Psychosocial development occurs as children form relationships, interact with others, and understand and manage their feelings. In social and emotional development, forming healthy attachments is very important and is the major social milestone of infancy.Attachment is a long-standing connection or bond with others. Developmental psychologists are interested in how infants reach this milestone. They ask questions such questions as: How do parent and infant attachment bonds form? How does neglect affect these bonds? What accounts for children’s attachment differences?
Researchers Harry Harlow, John Bowlby, and Mary Ainsworth conducted studies designed to answer these questions. In the 1950s, Harlow conducted a series of experiments on monkeys. He separated newborn monkeys from their mothers. Each monkey was presented with two surrogate mothers. One surrogate monkey was made out of wire mesh, and she could dispense milk. The other monkey was softer and made from cloth, but did not dispense milk. The findings showed that the monkeys preferred the soft, cuddly cloth monkey, even though she did not provide any nourishment. The baby monkeys spent their time clinging to the cloth monkey and only went to the wire monkey when they needed to be fed. Prior to this study, the medical and scientific communities generally thought that babies become attached to the people who provide their nourishment. However, Harlow concluded that there was more to the mother-child bond than nourishment. Feelings of comfort and security are the critical components of maternal-infant bonding, which leads to healthy psychosocial development.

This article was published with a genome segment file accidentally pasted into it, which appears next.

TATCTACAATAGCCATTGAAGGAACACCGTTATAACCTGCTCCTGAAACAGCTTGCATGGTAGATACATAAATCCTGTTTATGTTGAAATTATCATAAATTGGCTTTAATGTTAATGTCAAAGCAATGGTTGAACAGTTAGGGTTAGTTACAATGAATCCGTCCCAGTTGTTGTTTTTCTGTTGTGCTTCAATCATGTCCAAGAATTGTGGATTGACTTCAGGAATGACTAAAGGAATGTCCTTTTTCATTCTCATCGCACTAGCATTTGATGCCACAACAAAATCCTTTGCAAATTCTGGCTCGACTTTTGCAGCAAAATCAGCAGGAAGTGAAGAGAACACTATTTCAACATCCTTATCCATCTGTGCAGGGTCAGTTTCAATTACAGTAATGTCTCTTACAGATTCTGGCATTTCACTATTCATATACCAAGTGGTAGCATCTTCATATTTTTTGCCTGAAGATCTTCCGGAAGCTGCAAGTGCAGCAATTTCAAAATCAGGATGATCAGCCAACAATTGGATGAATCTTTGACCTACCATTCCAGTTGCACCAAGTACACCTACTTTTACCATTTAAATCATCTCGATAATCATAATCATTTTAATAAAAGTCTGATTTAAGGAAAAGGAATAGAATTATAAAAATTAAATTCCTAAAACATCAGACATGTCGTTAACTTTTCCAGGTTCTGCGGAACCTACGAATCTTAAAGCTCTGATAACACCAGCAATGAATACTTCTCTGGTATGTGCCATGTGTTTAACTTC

Harlow’s studies of monkeys were performed before modern ethics guidelines were in place, and today his experiments are widely considered to be unethical and even cruel. Watch this video to see footage of Harlow’s monkey studies.
Building on the work of Harlow and others, John Bowlby developed the concept of attachment theory. He defined attachment as the affectional bond or tie that infants form with their mother. An infant must form this bond with a primary caregiver in order to have normal social and emotional development. In addition, Bowlby proposed that this attachment bond is very powerful and continues throughout life. He used the concept of a secure base to define a healthy attachment between parent and child. A secure base is a parental presence that gives the child a sense of safety as he explores his surroundings. Bowlby said that two things are needed for a healthy attachment: the caregiver must be responsive to the child’s physical, social, and emotional needs, and the caregiver and child must engage in mutually enjoyable interactions (See Figure 1.).
While Bowlby believed that attachment was an all-or-nothing process, Mary Ainsworth’s research showed otherwise. Mary identified the existence of what she calls “attachment behaviors,” which are examples of behaviors demonstrated by insecure children in hopes of establishing or re-establishing an attachment to a presently absent caregiver. ‘Since this behavior occurs uniformly in children, it is a compelling argument for the existence of “innate” or instinctual behaviors in human beings’.